We have a judicial system with established procedures that are designed to test, admit and present evidence and arguments for, and against, the person or persons charged with a crime, and assuming that system was followed and applied, what results from that, is what, in our judicial system, constitutes a 'fair trial'.
In our system of justice, the person or persons charged, are considered innocent, in regards to the Law, until proven guilty. That means, that the best possible methods of rendering a Just decision by those who were not there, has been followed, and we cannot justly do any better.
If you want to assert that you didn't like the verdict, and you want to demand that your biased preferences should take precedence over a system such as ours, then you are advocating for the passion driven, unreasoning, use of force, to appease the sensibilities of the aggrieved and the angry. There is no possibility of Justice in such a system as that, and that approach is nothing but a leap backwards in time, to lynch mobs and barbarity.
If you view a single snippet of a statement, and based upon that alone, judge that "This is Not Justice!", then what you are demanding, is not justice, but an end to the possibility of Justice, you are advocating savagery, and in that respect: you disgust me.
As for those taking their unreasoning angst to the streets to forcibly control the lives of others, surrounding cars and their terrified occupants in traffic, stopping highways, blocking the entrances to a major hospital (absolutely jeopardizing lives) and or to intentionally do actual violence to them, I'll leave you with John Adams' comments on how to handle rioters:
"...I will not at present, look for any more authorities in the point of self-defence; you will be able to judge from these, how far the law goes, in justifying or excusing any person in defence of himself, or taking away the life of another who threatens him, in life or limb; the next point is this, That in case of an unlawful assembly, all and every one of the assembly is guilty of all and every unlawful act, committed by any one of that assembly, in prosecution of the unlawful design they set out upon.We can have a Judicial System that seeks justice through reasonable laws, known and fixed methods of justice, or we can permit the mood of the moment to normalize exceptions to our laws whenever popular angst demands it - but we can't have both.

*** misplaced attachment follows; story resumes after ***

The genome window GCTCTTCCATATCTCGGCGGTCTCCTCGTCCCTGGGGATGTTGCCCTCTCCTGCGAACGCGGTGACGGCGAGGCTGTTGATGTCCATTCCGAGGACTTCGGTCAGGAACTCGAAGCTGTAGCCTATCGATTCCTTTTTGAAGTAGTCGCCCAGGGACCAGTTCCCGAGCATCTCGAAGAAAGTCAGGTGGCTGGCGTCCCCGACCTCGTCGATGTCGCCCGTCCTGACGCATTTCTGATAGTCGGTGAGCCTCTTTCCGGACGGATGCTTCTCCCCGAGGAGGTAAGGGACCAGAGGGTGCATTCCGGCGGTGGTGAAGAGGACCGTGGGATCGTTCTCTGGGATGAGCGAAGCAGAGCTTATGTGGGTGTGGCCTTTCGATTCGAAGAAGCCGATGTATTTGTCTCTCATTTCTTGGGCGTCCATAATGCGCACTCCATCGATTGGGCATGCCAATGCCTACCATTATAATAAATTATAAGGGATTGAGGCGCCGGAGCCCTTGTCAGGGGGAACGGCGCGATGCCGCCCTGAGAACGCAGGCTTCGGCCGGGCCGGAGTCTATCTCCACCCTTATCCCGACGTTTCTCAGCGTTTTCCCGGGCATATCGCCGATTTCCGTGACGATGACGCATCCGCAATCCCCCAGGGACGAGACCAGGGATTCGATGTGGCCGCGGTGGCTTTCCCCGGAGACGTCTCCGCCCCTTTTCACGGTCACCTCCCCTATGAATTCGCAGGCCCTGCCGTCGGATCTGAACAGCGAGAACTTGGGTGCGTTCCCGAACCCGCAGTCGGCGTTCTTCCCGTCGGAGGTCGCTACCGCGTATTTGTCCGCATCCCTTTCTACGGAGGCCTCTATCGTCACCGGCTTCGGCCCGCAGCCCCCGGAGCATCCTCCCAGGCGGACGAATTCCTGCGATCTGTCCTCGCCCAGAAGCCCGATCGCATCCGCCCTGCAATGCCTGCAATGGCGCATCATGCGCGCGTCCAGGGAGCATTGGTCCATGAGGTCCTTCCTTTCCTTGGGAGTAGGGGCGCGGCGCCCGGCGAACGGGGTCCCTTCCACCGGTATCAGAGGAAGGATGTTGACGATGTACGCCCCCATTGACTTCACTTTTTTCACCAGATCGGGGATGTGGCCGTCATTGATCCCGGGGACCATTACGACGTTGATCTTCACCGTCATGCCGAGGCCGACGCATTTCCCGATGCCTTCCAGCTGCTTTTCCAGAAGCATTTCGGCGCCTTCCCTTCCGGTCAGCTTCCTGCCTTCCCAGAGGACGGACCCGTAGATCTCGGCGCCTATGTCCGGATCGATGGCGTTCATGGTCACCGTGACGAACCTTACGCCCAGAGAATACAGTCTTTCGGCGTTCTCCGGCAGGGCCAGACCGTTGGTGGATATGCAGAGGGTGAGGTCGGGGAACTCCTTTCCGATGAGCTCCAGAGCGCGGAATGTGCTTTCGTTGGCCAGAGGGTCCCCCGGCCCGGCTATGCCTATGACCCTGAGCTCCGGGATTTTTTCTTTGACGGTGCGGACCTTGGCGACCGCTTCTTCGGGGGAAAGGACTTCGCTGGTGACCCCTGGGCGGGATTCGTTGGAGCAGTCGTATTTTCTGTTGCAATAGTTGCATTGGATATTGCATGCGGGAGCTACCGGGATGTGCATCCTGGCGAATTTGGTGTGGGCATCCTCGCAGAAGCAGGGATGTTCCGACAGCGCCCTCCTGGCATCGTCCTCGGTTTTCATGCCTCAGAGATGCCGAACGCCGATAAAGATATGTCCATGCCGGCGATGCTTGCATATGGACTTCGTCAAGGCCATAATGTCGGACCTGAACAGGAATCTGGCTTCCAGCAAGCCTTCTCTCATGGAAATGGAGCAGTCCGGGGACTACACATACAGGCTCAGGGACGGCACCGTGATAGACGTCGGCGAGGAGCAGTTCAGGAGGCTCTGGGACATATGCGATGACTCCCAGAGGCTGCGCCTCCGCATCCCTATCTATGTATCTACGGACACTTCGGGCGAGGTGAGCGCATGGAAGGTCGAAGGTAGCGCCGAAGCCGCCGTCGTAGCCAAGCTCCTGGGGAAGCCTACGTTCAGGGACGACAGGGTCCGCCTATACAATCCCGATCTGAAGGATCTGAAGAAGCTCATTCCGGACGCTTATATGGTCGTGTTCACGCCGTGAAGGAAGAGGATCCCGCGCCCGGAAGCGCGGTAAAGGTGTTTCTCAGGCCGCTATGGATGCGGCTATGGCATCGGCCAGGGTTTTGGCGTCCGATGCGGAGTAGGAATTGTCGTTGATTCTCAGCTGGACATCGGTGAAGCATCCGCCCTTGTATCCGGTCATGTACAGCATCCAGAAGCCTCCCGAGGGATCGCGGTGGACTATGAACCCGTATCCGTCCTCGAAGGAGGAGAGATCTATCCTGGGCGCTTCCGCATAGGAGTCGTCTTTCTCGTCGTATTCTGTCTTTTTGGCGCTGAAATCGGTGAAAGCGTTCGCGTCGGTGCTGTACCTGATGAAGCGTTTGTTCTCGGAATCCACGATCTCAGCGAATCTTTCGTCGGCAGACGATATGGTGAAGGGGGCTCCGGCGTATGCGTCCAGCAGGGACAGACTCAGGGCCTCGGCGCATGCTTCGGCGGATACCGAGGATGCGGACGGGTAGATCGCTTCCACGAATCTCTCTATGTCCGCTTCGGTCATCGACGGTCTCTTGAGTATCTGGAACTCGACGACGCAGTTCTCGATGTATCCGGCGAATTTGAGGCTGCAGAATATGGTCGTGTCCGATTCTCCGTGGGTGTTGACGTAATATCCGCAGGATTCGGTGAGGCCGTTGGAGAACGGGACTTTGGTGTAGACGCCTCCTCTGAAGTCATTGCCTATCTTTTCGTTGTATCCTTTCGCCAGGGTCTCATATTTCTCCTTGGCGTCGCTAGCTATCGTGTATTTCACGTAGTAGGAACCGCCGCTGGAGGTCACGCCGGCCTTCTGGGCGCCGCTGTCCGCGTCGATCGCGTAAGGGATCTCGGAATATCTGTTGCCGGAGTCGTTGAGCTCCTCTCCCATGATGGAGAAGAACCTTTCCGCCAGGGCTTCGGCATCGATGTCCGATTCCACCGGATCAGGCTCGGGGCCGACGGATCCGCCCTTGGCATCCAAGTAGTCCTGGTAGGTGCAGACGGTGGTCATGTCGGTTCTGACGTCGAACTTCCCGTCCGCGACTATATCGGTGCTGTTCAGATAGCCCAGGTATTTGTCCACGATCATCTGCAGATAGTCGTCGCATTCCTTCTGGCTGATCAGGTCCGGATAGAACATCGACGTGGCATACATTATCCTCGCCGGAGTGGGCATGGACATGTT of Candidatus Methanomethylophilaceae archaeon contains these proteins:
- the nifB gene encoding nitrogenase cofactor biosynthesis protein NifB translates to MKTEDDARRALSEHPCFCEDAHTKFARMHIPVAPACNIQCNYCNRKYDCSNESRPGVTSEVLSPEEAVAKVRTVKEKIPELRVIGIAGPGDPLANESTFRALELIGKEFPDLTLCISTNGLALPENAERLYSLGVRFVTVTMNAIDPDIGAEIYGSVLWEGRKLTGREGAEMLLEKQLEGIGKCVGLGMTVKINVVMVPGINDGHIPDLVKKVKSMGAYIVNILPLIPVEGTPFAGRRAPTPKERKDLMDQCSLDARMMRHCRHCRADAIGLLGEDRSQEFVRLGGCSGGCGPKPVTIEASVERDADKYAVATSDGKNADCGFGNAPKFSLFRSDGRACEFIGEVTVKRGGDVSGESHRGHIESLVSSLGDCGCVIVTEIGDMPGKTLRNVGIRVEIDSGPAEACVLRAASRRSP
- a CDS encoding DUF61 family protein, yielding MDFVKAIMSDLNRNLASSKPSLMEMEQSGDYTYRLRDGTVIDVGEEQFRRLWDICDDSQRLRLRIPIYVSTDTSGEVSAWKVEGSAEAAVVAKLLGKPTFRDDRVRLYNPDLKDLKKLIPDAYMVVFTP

Rules of law should be universally known, what ever effect they may have on politics; they are rules of common law, the law of the land, and it is certainly true, that where ever there is an unlawful assembly, let it consist of many persons or a few, everyman in it is guilty of every unlawful act committed by any one of the whole party, be they more or be they less, in pursuance of their unlawful design. This is the policy of the law: to discourage and prevent riots, insurrections, turbulence and tumults...."
If We The People fail to hold onto our understanding and regard for our system of justice, if we let the mob have its way 'sometimes', what we are inviting is a politically correct mob mentality that will routinely exercise extreme or even deadly violence to get their way, and when that becomes the norm, then, as so often before, we will usher in a Napoleon to resolve the matter.
Trust me - we don't want to send out that message in a bottle:
UPDATE: I just read the Judge's reasoning in his verdict, and I find nothing questionable in it, and much that compellingly, well, justifies his judgement that the prosecution failed to make a compelling case (on the basis of it's own evidence) for convicting Stockley on charges of 1st degree, pre-meditated murder. Take especial note of pgs 18, 22, 24, 27 & 28. The evidence simply does not support the charge of premeditated murder (an extremely foolish charge to make on the basis of their own evidence) - the evidence just doesn't support it.
As the judge notes on the last page, a lessor charge of excessive force might have at least some credible basis to be argued, but premeditated murder, doesn't wash at all, from what I see. If the Prosecutor intended to secure a lawful conviction, they failed miserably. If, on the other hand, they intended to instigate a political event, they chose wisely.
PS :The charge that many 'conservatives' and 'libertarians' have floated, that his entire judgment depends upon his comment about 'urban heroin dealer', is ludicrous. It is in no way central to his judgment (all the rest of the evidence is). And, just out of curiosity, I've two questions about that:
- 1) what is at all unlikely about an urban drug dealer carrying a gun?
- 2) How in the world do they seemingly conclude that 'urban heroin dealer' indicates, and is limited to, Blacks? Are there no White or Hispanic heroin dealers? And do they not also have a 'history' of carrying guns?
Get a grip.